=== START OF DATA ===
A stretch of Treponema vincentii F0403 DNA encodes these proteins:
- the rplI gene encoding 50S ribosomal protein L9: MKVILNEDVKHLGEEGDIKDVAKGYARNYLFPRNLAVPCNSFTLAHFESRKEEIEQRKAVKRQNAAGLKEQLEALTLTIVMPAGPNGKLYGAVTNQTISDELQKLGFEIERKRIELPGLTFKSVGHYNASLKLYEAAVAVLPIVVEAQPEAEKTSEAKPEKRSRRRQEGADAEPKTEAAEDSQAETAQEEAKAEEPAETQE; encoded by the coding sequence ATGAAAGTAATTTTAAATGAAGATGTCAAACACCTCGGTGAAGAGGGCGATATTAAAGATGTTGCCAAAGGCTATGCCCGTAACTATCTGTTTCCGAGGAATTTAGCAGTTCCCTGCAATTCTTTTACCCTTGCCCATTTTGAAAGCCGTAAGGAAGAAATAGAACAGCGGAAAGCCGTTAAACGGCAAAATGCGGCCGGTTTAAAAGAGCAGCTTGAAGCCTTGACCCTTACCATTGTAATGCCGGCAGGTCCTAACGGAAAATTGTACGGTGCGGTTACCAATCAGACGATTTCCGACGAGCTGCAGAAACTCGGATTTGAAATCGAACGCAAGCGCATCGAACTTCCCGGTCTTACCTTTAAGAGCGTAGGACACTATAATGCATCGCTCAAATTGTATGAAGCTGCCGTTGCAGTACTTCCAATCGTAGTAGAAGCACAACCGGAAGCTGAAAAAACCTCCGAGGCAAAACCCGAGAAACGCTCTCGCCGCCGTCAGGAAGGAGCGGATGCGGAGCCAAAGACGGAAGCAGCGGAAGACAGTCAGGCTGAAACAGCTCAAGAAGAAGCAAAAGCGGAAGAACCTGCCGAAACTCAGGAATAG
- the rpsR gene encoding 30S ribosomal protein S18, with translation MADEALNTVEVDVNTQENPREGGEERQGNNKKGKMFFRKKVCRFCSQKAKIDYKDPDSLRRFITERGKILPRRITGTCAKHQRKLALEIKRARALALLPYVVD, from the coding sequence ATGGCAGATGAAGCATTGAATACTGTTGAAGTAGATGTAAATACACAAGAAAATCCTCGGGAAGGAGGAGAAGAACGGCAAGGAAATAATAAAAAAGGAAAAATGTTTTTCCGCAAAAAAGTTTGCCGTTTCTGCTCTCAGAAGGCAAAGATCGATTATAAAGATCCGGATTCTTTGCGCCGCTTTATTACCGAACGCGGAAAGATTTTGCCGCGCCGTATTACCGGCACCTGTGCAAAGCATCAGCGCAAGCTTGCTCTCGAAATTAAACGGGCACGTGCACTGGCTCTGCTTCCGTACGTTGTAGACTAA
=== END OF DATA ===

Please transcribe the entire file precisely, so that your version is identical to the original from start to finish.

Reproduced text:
A stretch of Treponema vincentii F0403 DNA encodes these proteins:
- the rplI gene encoding 50S ribosomal protein L9: MKVILNEDVKHLGEEGDIKDVAKGYARNYLFPRNLAVPCNSFTLAHFESRKEEIEQRKAVKRQNAAGLKEQLEALTLTIVMPAGPNGKLYGAVTNQTISDELQKLGFEIERKRIELPGLTFKSVGHYNASLKLYEAAVAVLPIVVEAQPEAEKTSEAKPEKRSRRRQEGADAEPKTEAAEDSQAETAQEEAKAEEPAETQE; encoded by the coding sequence ATGAAAGTAATTTTAAATGAAGATGTCAAACACCTCGGTGAAGAGGGCGATATTAAAGATGTTGCCAAAGGCTATGCCCGTAACTATCTGTTTCCGAGGAATTTAGCAGTTCCCTGCAATTCTTTTACCCTTGCCCATTTTGAAAGCCGTAAGGAAGAAATAGAACAGCGGAAAGCCGTTAAACGGCAAAATGCGGCCGGTTTAAAAGAGCAGCTTGAAGCCTTGACCCTTACCATTGTAATGCCGGCAGGTCCTAACGGAAAATTGTACGGTGCGGTTACCAATCAGACGATTTCCGACGAGCTGCAGAAACTCGGATTTGAAATCGAACGCAAGCGCATCGAACTTCCCGGTCTTACCTTTAAGAGCGTAGGACACTATAATGCATCGCTCAAATTGTATGAAGCTGCCGTTGCAGTACTTCCAATCGTAGTAGAAGCACAACCGGAAGCTGAAAAAACCTCCGAGGCAAAACCCGAGAAACGCTCTCGCCGCCGTCAGGAAGGAGCGGATGCGGAGCCAAAGACGGAAGCAGCGGAAGACAGTCAGGCTGAAACAGCTCAAGAAGAAGCAAAAGCGGAAGAACCTGCCGAAACTCAGGAATAG
- the rpsR gene encoding 30S ribosomal protein S18, with translation MADEALNTVEVDVNTQENPREGGEERQGNNKKGKMFFRKKVCRFCSQKAKIDYKDPDSLRRFITERGKILPRRITGTCAKHQRKLALEIKRARALALLPYVVD, from the coding sequence ATGGCAGATGAAGCATTGAATACTGTTGAAGTAGATGTAAATACACAAGAAAATCCTCGGGAAGGAGGAGAAGAACGGCAAGGAAATAATAAAAAAGGAAAAATGTTTTTCCGCAAAAAAGTTTGCCGTTTCTGCTCTCAGAAGGCAAAGATCGATTATAAAGATCCGGATTCTTTGCGCCGCTTTATTACCGAACGCGGAAAGATTTTGCCGCGCCGTATTACCGGCACCTGTGCAAAGCATCAGCGCAAGCTTGCTCTCGAAATTAAACGGGCACGTGCACTGGCTCTGCTTCCGTACGTTGTAGACTAA